A victim of debilitating injuries, Moshe Feldenkrais was intimately aware of the link between bodily suffering and mental health. Through healing himself, he made revolutionary discoveries, culminating in the development of the method that now bears his name. In an intellectually rich and eloquent style, Feldenkrais delves into neurology, prehistory, child development, gravity and anti-gravity, reflexive versus learned behavior, the effects of emotion, especially anxiety, on posture, and most importantly, the inseparability of body and mind.
Moshe Feldenkrais, D.Sc., is the founder of what is today called the Feldenkrais Method. As a result of suffering debilitating injuries, Feldenkrais began an intense exploration into the relationship between bodily movement and healing, feeling, thinking, and learning. In the process of healing himself, Feldenkrais made revolutionary discoveries, culminating in the development of the method that now bears his name. There are two aspects to his method: an individual manipulatory technique of neuromotor education called Functional Integration and a group technique called Awareness Through Movement. His unique and subtle approach to facilitating human change and to improving functioning is spelled out in a number of influential books, including Awareness Through Movement, The Elusive Obvious, and The Potent Self. Dr. Feldenkrais was also the author of a number of books about Judo and one of the first Europeans to hold a black belt in the art. Today there are nearly four thousand Feldenkrais Method practitioners around the world. Moshe Feldenkrais died in 1980 and his insights continue to contribute to the development of the new field of somatic education and continue to influence disciplines such as the arts, education, psychology, child development, physical and occupational therapy, sports enhancement, and gerontology.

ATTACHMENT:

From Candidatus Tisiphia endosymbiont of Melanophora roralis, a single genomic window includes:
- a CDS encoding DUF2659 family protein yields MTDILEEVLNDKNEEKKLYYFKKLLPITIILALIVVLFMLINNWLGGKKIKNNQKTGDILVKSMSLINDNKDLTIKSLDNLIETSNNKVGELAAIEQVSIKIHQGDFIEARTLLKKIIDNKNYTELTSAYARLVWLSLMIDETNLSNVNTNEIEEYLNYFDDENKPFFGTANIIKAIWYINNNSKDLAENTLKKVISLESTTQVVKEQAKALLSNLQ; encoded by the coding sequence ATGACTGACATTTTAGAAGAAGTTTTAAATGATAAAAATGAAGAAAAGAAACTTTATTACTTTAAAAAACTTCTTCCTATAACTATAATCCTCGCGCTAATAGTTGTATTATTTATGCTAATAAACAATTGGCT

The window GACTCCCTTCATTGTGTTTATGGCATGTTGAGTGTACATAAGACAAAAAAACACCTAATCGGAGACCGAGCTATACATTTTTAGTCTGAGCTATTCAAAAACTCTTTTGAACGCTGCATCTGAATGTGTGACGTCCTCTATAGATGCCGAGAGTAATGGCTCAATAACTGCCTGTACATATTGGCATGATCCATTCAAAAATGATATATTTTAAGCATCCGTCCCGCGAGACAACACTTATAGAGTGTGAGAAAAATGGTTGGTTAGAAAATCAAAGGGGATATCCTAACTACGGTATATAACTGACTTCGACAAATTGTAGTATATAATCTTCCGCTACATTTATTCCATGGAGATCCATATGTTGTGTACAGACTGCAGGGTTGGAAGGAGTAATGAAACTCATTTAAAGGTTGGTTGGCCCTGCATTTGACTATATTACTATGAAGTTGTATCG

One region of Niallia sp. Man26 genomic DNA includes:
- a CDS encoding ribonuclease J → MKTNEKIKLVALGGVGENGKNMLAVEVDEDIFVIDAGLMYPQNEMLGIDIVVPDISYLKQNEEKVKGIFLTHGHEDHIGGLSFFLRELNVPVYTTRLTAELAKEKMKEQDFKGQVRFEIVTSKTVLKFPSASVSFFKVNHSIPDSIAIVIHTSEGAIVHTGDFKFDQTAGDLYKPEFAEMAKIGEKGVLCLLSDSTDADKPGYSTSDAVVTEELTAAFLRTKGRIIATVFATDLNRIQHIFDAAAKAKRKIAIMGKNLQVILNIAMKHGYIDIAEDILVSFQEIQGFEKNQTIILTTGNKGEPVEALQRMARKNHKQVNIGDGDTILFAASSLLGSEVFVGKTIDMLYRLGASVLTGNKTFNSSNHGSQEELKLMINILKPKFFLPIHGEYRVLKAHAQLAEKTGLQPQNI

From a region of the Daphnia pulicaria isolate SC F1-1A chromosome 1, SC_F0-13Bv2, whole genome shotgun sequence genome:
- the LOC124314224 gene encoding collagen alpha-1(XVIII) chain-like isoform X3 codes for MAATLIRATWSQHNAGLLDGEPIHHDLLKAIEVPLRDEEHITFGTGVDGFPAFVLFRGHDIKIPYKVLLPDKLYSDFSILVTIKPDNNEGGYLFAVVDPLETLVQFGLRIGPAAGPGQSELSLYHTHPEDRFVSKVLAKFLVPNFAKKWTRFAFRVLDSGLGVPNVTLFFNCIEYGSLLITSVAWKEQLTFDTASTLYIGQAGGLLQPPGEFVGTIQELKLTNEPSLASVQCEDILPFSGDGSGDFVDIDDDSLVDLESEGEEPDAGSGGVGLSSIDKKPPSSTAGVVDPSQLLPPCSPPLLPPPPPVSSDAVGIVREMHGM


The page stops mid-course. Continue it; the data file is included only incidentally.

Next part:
Carl Ginsburg, Ph.D. is one of Dr. Feldenkrais’s original students and holds a Ph.D. in Chemistry. He has been involved with the Feldenkrais Method for thirty years.